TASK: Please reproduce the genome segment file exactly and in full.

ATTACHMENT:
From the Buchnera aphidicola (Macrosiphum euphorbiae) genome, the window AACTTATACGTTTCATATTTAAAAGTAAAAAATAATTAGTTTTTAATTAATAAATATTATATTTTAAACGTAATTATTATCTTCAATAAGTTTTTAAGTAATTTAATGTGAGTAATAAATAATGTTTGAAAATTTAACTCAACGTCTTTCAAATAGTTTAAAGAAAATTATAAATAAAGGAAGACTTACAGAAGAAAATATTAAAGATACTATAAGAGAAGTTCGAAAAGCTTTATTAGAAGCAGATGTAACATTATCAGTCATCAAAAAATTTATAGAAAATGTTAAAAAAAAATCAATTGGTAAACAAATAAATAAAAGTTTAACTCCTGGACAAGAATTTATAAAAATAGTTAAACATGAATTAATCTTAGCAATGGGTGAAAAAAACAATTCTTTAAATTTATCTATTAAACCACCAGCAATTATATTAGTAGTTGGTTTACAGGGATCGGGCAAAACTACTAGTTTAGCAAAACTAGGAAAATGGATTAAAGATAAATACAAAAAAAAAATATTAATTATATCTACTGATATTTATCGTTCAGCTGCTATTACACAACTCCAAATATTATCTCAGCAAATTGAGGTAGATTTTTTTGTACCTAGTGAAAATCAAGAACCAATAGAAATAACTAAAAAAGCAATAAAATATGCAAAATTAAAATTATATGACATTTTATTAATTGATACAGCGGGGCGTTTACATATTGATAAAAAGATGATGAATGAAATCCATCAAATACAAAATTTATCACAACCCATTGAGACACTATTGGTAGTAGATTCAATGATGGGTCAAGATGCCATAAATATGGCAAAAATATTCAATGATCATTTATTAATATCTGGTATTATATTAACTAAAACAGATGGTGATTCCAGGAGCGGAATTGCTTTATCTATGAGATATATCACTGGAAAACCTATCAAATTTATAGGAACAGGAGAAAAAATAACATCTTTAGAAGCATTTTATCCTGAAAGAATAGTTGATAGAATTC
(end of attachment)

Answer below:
From the Buchnera aphidicola (Macrosiphum euphorbiae) genome, the window AACTTATACGTTTCATATTTAAAAGTAAAAAATAATTAGTTTTTAATTAATAAATATTATATTTTAAACGTAATTATTATCTTCAATAAGTTTTTAAGTAATTTAATGTGAGTAATAAATAATGTTTGAAAATTTAACTCAACGTCTTTCAAATAGTTTAAAGAAAATTATAAATAAAGGAAGACTTACAGAAGAAAATATTAAAGATACTATAAGAGAAGTTCGAAAAGCTTTATTAGAAGCAGATGTAACATTATCAGTCATCAAAAAATTTATAGAAAATGTTAAAAAAAAATCAATTGGTAAACAAATAAATAAAAGTTTAACTCCTGGACAAGAATTTATAAAAATAGTTAAACATGAATTAATCTTAGCAATGGGTGAAAAAAACAATTCTTTAAATTTATCTATTAAACCACCAGCAATTATATTAGTAGTTGGTTTACAGGGATCGGGCAAAACTACTAGTTTAGCAAAACTAGGAAAATGGATTAAAGATAAATACAAAAAAAAAATATTAATTATATCTACTGATATTTATCGTTCAGCTGCTATTACACAACTCCAAATATTATCTCAGCAAATTGAGGTAGATTTTTTTGTACCTAGTGAAAATCAAGAACCAATAGAAATAACTAAAAAAGCAATAAAATATGCAAAATTAAAATTATATGACATTTTATTAATTGATACAGCGGGGCGTTTACATATTGATAAAAAGATGATGAATGAAATCCATCAAATACAAAATTTATCACAACCCATTGAGACACTATTGGTAGTAGATTCAATGATGGGTCAAGATGCCATAAATATGGCAAAAATATTCAATGATCATTTATTAATATCTGGTATTATATTAACTAAAACAGATGGTGATTCCAGGAGCGGAATTGCTTTATCTATGAGATATATCACTGGAAAACCTATCAAATTTATAGGAACAGGAGAAAAAATAACATCTTTAGAAGCATTTTATCCTGAAAGAATAGTTGATAGAATTC